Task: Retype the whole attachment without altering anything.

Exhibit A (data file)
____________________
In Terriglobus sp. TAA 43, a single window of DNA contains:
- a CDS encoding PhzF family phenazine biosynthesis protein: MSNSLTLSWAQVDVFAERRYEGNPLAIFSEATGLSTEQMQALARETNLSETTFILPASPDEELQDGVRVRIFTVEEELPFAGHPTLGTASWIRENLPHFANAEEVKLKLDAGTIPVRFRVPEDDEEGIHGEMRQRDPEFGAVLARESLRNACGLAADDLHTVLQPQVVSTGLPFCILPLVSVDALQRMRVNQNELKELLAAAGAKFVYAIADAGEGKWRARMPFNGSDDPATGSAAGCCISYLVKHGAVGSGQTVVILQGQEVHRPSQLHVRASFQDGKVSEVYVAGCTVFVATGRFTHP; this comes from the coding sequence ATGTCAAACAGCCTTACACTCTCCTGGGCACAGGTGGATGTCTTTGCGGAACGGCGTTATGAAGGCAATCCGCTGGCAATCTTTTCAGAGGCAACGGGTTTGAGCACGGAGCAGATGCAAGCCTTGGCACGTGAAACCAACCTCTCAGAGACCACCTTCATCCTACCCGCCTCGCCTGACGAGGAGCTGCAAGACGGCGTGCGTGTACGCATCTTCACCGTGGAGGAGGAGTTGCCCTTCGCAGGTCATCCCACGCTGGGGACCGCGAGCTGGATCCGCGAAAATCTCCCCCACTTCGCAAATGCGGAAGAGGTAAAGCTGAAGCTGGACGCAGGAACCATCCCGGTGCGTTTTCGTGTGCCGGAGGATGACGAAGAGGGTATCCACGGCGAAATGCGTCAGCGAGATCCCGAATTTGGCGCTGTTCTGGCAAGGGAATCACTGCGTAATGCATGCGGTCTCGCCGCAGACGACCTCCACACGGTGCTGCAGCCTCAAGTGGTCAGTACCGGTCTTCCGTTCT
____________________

In Terriglobus sp. TAA 43, a single window of DNA contains:
- a CDS encoding PhzF family phenazine biosynthesis protein: MSNSLTLSWAQVDVFAERRYEGNPLAIFSEATGLSTEQMQALARETNLSETTFILPASPDEELQDGVRVRIFTVEEELPFAGHPTLGTASWIRENLPHFANAEEVKLKLDAGTIPVRFRVPEDDEEGIHGEMRQRDPEFGAVLARESLRNACGLAADDLHTVLQPQVVSTGLPFCILPLVSVDALQRMRVNQNELKELLAAAGAKFVYAIADAGEGKWRARMPFNGSDDPATGSAAGCCISYLVKHGAVGSGQTVVILQGQEVHRPSQLHVRASFQDGKVSEVYVAGCTVFVATGRFTHP; this comes from the coding sequence ATGTCAAACAGCCTTACACTCTCCTGGGCACAGGTGGATGTCTTTGCGGAACGGCGTTATGAAGGCAATCCGCTGGCAATCTTTTCAGAGGCAACGGGTTTGAGCACGGAGCAGATGCAAGCCTTGGCACGTGAAACCAACCTCTCAGAGACCACCTTCATCCTACCCGCCTCGCCTGACGAGGAGCTGCAAGACGGCGTGCGTGTACGCATCTTCACCGTGGAGGAGGAGTTGCCCTTCGCAGGTCATCCCACGCTGGGGACCGCGAGCTGGATCCGCGAAAATCTCCCCCACTTCGCAAATGCGGAAGAGGTAAAGCTGAAGCTGGACGCAGGAACCATCCCGGTGCGTTTTCGTGTGCCGGAGGATGACGAAGAGGGTATCCACGGCGAAATGCGTCAGCGAGATCCCGAATTTGGCGCTGTTCTGGCAAGGGAATCACTGCGTAATGCATGCGGTCTCGCCGCAGACGACCTCCACACGGTGCTGCAGCCTCAAGTGGTCAGTACCGGTCTTCCGTTCT